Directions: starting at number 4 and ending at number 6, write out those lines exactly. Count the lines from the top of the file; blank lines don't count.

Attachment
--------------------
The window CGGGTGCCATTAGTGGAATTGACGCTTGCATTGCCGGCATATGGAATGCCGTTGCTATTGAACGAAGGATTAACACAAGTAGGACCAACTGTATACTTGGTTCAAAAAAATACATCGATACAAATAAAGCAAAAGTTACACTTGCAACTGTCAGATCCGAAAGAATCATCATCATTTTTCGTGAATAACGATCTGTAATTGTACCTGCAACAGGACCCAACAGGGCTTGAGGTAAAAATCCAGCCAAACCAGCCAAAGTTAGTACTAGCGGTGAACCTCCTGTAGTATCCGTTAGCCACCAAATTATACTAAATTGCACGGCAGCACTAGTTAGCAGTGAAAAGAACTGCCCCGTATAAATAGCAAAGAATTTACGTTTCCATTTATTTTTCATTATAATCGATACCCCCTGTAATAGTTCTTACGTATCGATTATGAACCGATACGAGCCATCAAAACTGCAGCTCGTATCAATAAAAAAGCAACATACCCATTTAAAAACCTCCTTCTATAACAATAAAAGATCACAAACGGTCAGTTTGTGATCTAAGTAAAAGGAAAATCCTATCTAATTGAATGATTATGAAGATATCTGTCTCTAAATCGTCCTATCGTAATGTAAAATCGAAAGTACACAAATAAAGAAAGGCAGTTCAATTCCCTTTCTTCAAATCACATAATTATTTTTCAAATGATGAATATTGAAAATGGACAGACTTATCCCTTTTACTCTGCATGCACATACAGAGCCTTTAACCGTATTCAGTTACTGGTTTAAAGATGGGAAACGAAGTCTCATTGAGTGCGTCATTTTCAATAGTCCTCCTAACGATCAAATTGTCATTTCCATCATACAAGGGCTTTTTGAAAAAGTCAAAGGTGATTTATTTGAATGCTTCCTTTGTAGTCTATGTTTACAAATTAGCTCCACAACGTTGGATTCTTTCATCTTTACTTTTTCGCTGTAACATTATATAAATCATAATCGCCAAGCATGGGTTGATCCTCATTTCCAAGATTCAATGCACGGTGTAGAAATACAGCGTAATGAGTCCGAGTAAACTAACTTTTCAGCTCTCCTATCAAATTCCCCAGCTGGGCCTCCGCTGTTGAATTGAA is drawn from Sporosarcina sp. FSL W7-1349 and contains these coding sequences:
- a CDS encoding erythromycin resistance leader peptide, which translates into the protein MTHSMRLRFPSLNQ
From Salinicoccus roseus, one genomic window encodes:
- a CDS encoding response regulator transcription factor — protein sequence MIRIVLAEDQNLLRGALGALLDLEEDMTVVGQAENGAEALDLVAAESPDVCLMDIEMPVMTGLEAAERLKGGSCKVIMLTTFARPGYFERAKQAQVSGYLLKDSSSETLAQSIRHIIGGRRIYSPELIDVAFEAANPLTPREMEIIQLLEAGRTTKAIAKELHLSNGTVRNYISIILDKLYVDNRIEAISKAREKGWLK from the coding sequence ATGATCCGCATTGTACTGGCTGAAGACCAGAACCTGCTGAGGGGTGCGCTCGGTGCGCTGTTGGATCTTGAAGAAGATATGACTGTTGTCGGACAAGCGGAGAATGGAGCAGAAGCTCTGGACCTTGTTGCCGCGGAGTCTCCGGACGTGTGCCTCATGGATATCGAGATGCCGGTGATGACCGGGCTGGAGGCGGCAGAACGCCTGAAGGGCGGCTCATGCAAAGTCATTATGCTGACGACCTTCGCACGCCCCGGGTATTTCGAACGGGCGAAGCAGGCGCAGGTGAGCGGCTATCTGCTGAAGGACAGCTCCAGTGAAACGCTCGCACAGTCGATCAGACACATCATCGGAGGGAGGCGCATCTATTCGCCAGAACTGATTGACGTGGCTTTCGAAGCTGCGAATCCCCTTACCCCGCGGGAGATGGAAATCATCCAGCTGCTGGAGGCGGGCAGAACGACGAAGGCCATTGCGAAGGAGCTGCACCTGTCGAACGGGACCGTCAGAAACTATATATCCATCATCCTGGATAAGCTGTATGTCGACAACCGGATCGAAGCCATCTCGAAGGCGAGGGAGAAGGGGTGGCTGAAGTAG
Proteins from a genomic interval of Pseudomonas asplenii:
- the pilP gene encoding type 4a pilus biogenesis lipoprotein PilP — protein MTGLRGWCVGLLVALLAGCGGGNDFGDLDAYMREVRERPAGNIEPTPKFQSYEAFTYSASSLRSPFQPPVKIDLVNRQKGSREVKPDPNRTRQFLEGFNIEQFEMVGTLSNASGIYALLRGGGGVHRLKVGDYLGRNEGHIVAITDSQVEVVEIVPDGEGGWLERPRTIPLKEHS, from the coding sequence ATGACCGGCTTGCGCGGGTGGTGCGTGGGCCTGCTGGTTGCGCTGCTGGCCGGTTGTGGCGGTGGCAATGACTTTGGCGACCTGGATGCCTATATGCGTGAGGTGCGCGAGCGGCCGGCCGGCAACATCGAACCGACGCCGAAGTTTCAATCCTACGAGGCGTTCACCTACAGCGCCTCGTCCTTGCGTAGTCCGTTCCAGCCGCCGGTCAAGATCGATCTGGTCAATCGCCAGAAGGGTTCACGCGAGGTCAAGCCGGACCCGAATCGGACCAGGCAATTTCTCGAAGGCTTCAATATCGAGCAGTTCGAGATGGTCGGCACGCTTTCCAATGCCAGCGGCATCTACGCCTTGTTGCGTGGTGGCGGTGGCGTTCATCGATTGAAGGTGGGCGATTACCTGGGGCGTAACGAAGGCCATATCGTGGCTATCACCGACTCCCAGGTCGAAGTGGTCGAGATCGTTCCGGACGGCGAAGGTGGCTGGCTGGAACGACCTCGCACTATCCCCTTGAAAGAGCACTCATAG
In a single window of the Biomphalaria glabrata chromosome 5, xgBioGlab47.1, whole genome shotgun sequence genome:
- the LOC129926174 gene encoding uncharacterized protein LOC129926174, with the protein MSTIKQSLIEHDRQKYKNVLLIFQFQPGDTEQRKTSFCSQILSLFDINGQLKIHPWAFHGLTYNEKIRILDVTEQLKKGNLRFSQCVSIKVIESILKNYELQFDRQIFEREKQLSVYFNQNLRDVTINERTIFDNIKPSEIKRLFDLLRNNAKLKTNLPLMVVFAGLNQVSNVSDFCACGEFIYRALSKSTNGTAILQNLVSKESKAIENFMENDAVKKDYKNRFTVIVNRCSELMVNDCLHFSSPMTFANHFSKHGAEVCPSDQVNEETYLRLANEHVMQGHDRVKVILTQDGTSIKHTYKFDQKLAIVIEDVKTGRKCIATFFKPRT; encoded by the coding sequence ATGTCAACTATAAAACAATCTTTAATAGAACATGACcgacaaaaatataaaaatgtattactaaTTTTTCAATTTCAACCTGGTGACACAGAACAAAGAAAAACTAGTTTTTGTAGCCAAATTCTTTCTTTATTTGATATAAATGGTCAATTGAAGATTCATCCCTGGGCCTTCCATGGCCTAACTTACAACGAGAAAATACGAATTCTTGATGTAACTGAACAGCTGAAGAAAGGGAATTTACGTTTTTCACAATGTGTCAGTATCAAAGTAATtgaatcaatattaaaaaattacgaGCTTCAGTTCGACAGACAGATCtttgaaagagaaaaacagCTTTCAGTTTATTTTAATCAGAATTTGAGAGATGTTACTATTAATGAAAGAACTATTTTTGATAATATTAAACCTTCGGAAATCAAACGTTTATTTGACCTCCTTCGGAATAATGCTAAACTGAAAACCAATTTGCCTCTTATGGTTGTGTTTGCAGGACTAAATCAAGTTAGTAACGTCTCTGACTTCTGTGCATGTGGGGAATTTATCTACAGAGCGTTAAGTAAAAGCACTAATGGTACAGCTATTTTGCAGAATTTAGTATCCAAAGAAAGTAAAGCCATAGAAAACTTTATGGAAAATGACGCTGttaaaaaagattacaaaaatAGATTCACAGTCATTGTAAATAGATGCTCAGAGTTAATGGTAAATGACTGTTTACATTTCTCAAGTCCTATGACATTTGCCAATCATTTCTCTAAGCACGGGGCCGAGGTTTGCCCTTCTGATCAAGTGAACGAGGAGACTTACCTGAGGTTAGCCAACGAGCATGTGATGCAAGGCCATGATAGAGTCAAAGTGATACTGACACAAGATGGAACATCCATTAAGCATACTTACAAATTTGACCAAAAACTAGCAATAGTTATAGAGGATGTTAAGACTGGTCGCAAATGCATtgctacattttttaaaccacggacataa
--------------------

- a CDS encoding response regulator transcription factor — protein sequence MIRIVLAEDQNLLRGALGALLDLEEDMTVVGQAENGAEALDLVAAESPDVCLMDIEMPVMTGLEAAERLKGGSCKVIMLTTFARPGYFERAKQAQVSGYLLKDSSSETLAQSIRHIIGGRRIYSPELIDVAFEAANPLTPREMEIIQLLEAGRTTKAIAKELHLSNGTVRNYISIILDKLYVDNRIEAISKAREKGWLK from the coding sequence ATGATCCGCATTGTACTGGCTGAAGACCAGAACCTGCTGAGGGGTGCGCTCGGTGCGCTGTTGGATCTTGAAGAAGATATGACTGTTGTCGGACAAGCGGAGAATGGAGCAGAAGCTCTGGACCTTGTTGCCGCGGAGTCTCCGGACGTGTGCCTCATGGATATCGAGATGCCGGTGATGACCGGGCTGGAGGCGGCAGAACGCCTGAAGGGCGGCTCATGCAAAGTCATTATGCTGACGACCTTCGCACGCCCCGGGTATTTCGAACGGGCGAAGCAGGCGCAGGTGAGCGGCTATCTGCTGAAGGACAGCTCCAGTGAAACGCTCGCACAGTCGATCAGACACATCATCGGAGGGAGGCGCATCTATTCGCCAGAACTGATTGACGTGGCTTTCGAAGCTGCGAATCCCCTTACCCCGCGGGAGATGGAAATCATCCAGCTGCTGGAGGCGGGCAGAACGACGAAGGCCATTGCGAAGGAGCTGCACCTGTCGAACGGGACCGTCAGAAACTATATATCCATCATCCTGGATAAGCTGTATGTCGACAACCGGATCGAAGCCATCTCGAAGGCGAGGGAGAAGGGGTGGCTGAAGTAG
Proteins from a genomic interval of Pseudomonas asplenii:
- the pilP gene encoding type 4a pilus biogenesis lipoprotein PilP — protein MTGLRGWCVGLLVALLAGCGGGNDFGDLDAYMREVRERPAGNIEPTPKFQSYEAFTYSASSLRSPFQPPVKIDLVNRQKGSREVKPDPNRTRQFLEGFNIEQFEMVGTLSNASGIYALLRGGGGVHRLKVGDYLGRNEGHIVAITDSQVEVVEIVPDGEGGWLERPRTIPLKEHS, from the coding sequence ATGACCGGCTTGCGCGGGTGGTGCGTGGGCCTGCTGGTTGCGCTGCTGGCCGGTTGTGGCGGTGGCAATGACTTTGGCGACCTGGATGCCTATATGCGTGAGGTGCGCGAGCGGCCGGCCGGCAACATCGAACCGACGCCGAAGTTTCAATCCTACGAGGCGTTCACCTACAGCGCCTCGTCCTTGCGTAGTCCGTTCCAGCCGCCGGTCAAGATCGATCTGGTCAATCGCCAGAAGGGTTCACGCGAGGTCAAGCCGGACCCGAATCGGACCAGGCAATTTCTCGAAGGCTTCAATATCGAGCAGTTCGAGATGGTCGGCACGCTTTCCAATGCCAGCGGCATCTACGCCTTGTTGCGTGGTGGCGGTGGCGTTCATCGATTGAAGGTGGGCGATTACCTGGGGCGTAACGAAGGCCATATCGTGGCTATCACCGACTCCCAGGTCGAAGTGGTCGAGATCGTTCCGGACGGCGAAGGTGGCTGGCTGGAACGACCTCGCACTATCCCCTTGAAAGAGCACTCATAG